Muscle spindles respond in terms of their firing rate to changes of muscle length (that is the dynamic response – muscle spindle primary) as well to a sustained length of the muscle (static/tonic response – muscle spindle primary and secondary). “Position sense can therefore be envisaged as signaled by the mean rate of background discharge in muscle spindles, including that generated by both primary and secondary endings” (Proske and Gandevia, 2012). However, the position signal delivered by individual spindles seems to be far from perfect. For example: (i) muscle spindles have also efferent innervation (fusimotor – gamma neuron activity) and thus there are differences between active and passive muscle stretching, (ii) some spindles generate background activity at all muscle lengths, no matter how short the muscle; others fall silent at short lengths. It is also not clear how the limits are retrieved and absolute position information seems to be inaccurate. Such effects may be mitigated if population of spindles are considered and possibly also by recruiting the information from joint receptors (acting possibly as limit detectors). The interested reader is referred to (Jones et al., 2001; Macefield, 2005; Proske and Gandevia, 2012).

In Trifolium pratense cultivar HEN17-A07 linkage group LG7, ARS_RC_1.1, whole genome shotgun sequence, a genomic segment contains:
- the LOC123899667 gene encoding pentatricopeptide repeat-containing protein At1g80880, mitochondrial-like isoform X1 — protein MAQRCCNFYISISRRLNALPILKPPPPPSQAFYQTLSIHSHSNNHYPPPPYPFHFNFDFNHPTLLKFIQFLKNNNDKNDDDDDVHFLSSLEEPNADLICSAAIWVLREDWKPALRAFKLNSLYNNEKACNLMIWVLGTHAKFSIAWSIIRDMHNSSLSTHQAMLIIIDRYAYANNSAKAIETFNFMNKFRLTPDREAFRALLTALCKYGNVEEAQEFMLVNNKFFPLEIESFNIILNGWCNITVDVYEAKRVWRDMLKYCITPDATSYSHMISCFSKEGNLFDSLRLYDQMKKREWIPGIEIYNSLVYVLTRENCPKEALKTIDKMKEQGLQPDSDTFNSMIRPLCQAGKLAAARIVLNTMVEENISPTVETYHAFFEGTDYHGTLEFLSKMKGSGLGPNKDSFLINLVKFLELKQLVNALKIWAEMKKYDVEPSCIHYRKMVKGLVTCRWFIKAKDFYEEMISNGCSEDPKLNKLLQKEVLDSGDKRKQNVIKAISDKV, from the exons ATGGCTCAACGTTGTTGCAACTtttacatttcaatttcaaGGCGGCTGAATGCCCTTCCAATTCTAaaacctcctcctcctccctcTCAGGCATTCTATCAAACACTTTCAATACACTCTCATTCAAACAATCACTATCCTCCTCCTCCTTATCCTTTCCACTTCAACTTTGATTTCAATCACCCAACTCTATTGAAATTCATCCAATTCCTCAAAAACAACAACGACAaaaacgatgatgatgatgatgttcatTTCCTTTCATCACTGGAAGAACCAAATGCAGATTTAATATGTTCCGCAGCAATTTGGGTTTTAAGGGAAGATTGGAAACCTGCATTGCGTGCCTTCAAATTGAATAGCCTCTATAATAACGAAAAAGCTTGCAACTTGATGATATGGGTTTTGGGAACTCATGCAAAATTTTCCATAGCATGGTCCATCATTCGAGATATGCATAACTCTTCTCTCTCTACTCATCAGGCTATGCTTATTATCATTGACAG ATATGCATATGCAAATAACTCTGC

2.1.2 From muscle length to joint angle

The spindles deliver information about the length of a single muscle – flexor or extensor – acting over a particular joint (or often also two joints in case of biarticular muscles). Not surprisingly, every spindle afferent is directionally tuned to movement of the joint in a particular direction—as can be inferred from the arrangement of its parent muscle (Jones et al., 2001). However, in order to get information about the joint angle, one has to also consider that there is a nonlinear relationship between the muscle lengths and the angle at the joint. This is illustrated in Fig. 1 for the elbow joint (after (Shadmehr and Wise, 2005)). The length of triceps, , is linked to , the supplementary angle to the elbow angle , by the following equation:


Where and how (or if) the inverse of this transformation (to acquire and eventually from ) is performed by spinal or cortical neurons has to our knowledge not been described in the literature.

Figure 1: Geometry of elbow joint and triceps muscle. After (Shadmehr and Wise, 2005).

To encode the 3D configuration of a complex joint (such as wrist or ankle), taking into account signals from a population of spindles of different muscles acting over the joint seems indispensable (Jones et al., 2001; Bergenheim et al., 2000)—but again, it is unclear how and where would this information be combined to give an explicit representation of such 3D joint configuration.